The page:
Mount Hermon Report 2008, Part 3

It’s taken me a while to get back to the report, but that’s because there’s been so much to discuss, what with a hot blog tour, a book to review, a meme to answer.

As I remember, I left off with arriving at MH and meeting L. L. Barkat (who just so happened to be the one who tagged me with the Odd Job Meme). For the life of me, I can’t remember what I did that Thursday night. There was an early bird workshop led by Tim Riter called something like “Maximizing the Mount Hermon Experience,” but I didn’t attend.

The next day, however, I do remember. At breakfast I sat at the same table with freelance writer and conference speaker Louise M. Carey who “just happens” to be working with Wycliffe Bible Translators in Guatemala and knows some of the missionaries I worked with years ago when I did a three-year teaching stint there. How cool is that?!

Brandilyn Collins at Mount Hermon, 2008After breakfast, I went to the central lounge (Common Ground) to work on the critiques I still had to complete for my mentoring group. I scanned the crowded room (with fire in the fireplace and coffee flowing into cups) for a vacant seat. I thought to pull an unused chair against the wall or somewhere out of the way, and work off my clipboard. I approached the table where Brandilyn Collins worked and asked if the available chair was in use. The other woman at the table said something like, it was free but at that table, they were working. In other words, no chit chat. Well, that worked for me, so I plopped onto the chair and went to work right there.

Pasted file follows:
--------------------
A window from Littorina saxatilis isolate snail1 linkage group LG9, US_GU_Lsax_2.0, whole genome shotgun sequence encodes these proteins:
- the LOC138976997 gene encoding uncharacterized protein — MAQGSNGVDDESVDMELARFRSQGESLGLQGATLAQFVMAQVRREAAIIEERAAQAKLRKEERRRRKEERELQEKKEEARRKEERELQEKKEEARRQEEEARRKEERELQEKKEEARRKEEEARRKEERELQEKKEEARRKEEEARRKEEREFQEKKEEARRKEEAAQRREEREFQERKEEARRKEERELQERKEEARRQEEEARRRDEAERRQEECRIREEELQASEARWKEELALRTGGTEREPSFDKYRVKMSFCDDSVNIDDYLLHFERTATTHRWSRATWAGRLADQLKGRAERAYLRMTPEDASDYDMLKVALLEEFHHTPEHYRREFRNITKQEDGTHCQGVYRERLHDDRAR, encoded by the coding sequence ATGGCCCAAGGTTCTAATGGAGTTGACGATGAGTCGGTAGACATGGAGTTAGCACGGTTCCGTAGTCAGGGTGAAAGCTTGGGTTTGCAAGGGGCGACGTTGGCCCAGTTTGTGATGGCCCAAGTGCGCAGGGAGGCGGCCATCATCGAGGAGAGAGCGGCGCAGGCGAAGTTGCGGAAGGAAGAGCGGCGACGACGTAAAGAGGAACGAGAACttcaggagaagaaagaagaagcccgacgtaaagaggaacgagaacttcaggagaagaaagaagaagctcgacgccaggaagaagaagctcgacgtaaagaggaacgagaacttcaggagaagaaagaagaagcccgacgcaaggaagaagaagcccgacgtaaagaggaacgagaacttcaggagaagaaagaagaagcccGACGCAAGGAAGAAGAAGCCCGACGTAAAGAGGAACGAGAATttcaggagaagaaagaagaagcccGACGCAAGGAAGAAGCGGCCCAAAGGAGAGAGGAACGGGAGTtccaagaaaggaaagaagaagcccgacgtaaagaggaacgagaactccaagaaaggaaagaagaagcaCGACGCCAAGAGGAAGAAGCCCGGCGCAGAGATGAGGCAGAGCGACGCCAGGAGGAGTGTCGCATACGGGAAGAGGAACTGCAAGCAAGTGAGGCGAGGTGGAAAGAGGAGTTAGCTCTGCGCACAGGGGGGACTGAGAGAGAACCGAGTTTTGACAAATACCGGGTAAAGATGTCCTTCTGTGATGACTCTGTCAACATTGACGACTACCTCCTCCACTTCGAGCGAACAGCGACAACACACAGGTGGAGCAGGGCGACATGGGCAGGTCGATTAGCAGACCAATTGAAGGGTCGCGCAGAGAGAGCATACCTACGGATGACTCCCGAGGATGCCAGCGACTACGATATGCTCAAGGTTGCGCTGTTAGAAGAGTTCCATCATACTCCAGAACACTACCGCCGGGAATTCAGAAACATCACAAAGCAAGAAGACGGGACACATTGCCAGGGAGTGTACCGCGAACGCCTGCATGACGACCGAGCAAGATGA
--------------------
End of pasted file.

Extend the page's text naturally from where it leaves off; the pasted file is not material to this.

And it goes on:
Only later, when there was a break in the action, did Brandilyn graciously introduce me to the other woman—her editor, Zondervan’s Sue Brower. On top of the introduction, Brandilyn said very nice things about me and my writing. To which Sue replied, We’ll have to tell Andy about her. And then I had to say, Uh, Andy Messenheimer? He’s already rejected my proposal. Bummer!

One of the good things about being around for a while is you get to know people, but on the negative side, they all get a chance to reject your work.

It’s interesting how I look at these things now. Once, I would have considered sitting at that table with Brandilyn and Sue as a divine appointment that was opening a door for me to be published at Zondervan. I still believe it was a divine appointment, but I’m no longer presuming to know why God put those women in my path (or me in theirs). I do know I decided to attend Sue’s seminar later that day, in large part because of our conversation. And I’m glad I did. But that will have to be for another post.

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